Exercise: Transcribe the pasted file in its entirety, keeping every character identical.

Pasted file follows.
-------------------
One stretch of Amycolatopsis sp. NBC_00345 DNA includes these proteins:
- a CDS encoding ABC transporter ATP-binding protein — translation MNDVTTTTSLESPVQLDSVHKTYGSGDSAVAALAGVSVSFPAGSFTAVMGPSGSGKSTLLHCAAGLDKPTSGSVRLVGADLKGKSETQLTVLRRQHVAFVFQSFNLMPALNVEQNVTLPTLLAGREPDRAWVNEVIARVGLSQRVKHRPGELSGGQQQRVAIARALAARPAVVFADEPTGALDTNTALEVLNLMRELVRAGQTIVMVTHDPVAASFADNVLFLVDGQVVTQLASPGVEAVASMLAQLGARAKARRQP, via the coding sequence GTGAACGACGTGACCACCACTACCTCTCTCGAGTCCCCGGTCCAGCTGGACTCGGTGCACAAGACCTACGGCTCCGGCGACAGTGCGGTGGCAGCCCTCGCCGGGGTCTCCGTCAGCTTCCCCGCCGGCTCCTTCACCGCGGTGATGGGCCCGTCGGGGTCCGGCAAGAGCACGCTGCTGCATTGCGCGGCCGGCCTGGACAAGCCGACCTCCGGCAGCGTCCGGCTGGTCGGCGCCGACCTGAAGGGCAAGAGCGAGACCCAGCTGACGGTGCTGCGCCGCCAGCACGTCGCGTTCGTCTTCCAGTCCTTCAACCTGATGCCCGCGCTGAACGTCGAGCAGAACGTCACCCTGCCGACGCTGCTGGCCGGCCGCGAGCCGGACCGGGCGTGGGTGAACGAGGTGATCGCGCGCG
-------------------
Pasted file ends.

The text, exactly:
One stretch of Amycolatopsis sp. NBC_00345 DNA includes these proteins:
- a CDS encoding ABC transporter ATP-binding protein — translation MNDVTTTTSLESPVQLDSVHKTYGSGDSAVAALAGVSVSFPAGSFTAVMGPSGSGKSTLLHCAAGLDKPTSGSVRLVGADLKGKSETQLTVLRRQHVAFVFQSFNLMPALNVEQNVTLPTLLAGREPDRAWVNEVIARVGLSQRVKHRPGELSGGQQQRVAIARALAARPAVVFADEPTGALDTNTALEVLNLMRELVRAGQTIVMVTHDPVAASFADNVLFLVDGQVVTQLASPGVEAVASMLAQLGARAKARRQP, via the coding sequence GTGAACGACGTGACCACCACTACCTCTCTCGAGTCCCCGGTCCAGCTGGACTCGGTGCACAAGACCTACGGCTCCGGCGACAGTGCGGTGGCAGCCCTCGCCGGGGTCTCCGTCAGCTTCCCCGCCGGCTCCTTCACCGCGGTGATGGGCCCGTCGGGGTCCGGCAAGAGCACGCTGCTGCATTGCGCGGCCGGCCTGGACAAGCCGACCTCCGGCAGCGTCCGGCTGGTCGGCGCCGACCTGAAGGGCAAGAGCGAGACCCAGCTGACGGTGCTGCGCCGCCAGCACGTCGCGTTCGTCTTCCAGTCCTTCAACCTGATGCCCGCGCTGAACGTCGAGCAGAACGTCACCCTGCCGACGCTGCTGGCCGGCCGCGAGCCGGACCGGGCGTGGGTGAACGAGGTGATCGCGCGCG